HMCS Strathroy

There has been only one vessel named HMCS Strathroy in the Royal Canadian Navy.

HMCS Strathroy (K455) / Flower-class corvette

The Flower Class corvette was designed by William Reed of Smith’s Dock Co. near Middlesbrough, Yorkshire and patterned after his firm’s whale-catcher, Southern Pride, of 1936. The Canadian Naval Staff was impressed with the design owing to their short length they could negotiate the St. Lawrence canal system, and many were to be built in Great Lakes shipyards. The corvette was originally designed as a coastal escort, but the shortage of ocean escorts forced it into that role throughout the worst years of the war.

Commissioned at Montreal, Quebec on 20 November 1944, the Flower Class corvette HMCS Strathroy arrived in Halifax, Nova Scotia, in December and immediately escorted her first convoy, HF.147, to Saint John, New Brunswick. She arrived there on 18 December for completion of building activities that could not be done at the builder’s yard prior to the St. Lawrence River winter freeze-up.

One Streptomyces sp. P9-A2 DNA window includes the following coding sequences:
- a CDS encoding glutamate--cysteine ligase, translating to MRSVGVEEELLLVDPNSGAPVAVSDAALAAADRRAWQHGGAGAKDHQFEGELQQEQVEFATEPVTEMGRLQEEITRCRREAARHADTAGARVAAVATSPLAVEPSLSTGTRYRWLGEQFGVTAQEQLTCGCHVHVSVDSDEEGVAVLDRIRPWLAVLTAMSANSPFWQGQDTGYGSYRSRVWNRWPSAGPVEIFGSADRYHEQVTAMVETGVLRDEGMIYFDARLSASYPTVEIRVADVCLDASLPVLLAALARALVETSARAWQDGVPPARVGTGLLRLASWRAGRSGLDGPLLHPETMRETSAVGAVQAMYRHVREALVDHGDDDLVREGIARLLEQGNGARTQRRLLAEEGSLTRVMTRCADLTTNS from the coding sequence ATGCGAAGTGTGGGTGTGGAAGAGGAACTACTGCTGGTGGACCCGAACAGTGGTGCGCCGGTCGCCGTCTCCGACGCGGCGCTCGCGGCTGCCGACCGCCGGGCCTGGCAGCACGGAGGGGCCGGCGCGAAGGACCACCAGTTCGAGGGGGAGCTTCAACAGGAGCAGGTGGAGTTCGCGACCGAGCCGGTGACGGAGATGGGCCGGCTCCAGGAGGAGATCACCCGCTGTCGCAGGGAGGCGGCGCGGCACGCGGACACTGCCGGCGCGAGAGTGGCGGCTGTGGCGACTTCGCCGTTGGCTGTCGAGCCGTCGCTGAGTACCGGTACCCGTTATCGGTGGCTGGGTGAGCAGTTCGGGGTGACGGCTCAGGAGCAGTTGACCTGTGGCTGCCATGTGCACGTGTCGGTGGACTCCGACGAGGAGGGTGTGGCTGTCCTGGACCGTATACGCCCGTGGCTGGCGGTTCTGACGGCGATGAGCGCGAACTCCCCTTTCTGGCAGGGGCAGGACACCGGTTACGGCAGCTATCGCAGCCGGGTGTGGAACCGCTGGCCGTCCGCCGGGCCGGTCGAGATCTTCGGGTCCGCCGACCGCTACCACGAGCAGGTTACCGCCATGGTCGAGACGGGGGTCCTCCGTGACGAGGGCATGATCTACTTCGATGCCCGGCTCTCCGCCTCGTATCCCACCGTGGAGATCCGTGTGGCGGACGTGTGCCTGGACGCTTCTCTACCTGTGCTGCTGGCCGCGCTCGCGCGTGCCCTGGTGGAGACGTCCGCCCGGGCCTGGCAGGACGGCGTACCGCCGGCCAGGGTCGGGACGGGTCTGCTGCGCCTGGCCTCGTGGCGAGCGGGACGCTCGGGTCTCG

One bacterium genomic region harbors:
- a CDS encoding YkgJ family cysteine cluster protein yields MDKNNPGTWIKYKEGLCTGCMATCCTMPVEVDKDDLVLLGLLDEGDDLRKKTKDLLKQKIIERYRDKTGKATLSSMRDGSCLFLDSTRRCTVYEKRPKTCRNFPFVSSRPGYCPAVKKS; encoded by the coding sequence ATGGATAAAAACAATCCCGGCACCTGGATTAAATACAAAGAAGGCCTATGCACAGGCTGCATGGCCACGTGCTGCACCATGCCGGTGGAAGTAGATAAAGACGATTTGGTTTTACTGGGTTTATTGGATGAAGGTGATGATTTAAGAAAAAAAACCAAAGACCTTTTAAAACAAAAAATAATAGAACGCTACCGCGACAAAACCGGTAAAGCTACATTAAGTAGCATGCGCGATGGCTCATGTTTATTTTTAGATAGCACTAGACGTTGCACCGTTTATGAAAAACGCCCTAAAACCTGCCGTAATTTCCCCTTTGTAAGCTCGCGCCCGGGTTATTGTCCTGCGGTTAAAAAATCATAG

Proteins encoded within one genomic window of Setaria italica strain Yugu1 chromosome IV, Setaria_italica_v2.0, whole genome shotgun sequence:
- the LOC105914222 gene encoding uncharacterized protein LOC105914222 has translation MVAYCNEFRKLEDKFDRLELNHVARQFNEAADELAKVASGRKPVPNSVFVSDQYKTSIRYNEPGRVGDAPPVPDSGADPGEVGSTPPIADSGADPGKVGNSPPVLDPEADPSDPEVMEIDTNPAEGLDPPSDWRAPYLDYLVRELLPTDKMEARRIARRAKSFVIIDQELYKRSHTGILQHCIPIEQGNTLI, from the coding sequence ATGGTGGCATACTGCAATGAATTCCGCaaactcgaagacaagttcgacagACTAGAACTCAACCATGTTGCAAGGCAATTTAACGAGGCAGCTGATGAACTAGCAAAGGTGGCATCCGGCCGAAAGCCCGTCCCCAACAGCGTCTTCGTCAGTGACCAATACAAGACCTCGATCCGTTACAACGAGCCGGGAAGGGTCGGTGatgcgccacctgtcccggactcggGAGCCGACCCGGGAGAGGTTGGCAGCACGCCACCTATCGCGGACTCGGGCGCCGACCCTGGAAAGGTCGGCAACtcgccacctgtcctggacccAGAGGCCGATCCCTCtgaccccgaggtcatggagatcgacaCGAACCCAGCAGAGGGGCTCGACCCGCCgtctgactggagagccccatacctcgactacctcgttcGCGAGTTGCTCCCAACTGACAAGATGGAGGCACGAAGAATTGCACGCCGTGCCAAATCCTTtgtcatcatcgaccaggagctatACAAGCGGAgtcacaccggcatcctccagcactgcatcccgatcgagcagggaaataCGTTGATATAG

HMCS Strathroy then carried out workups in Bermuda, and upon completing of these joined Halifax Force in April 1945 for local escort duties.

On 12 July, she was paid off and laid up at Sorel, Quebec, for disposal. Purchased in 1946 by the Chilean Navy and renamed Chipana, she was broken up in 1969.

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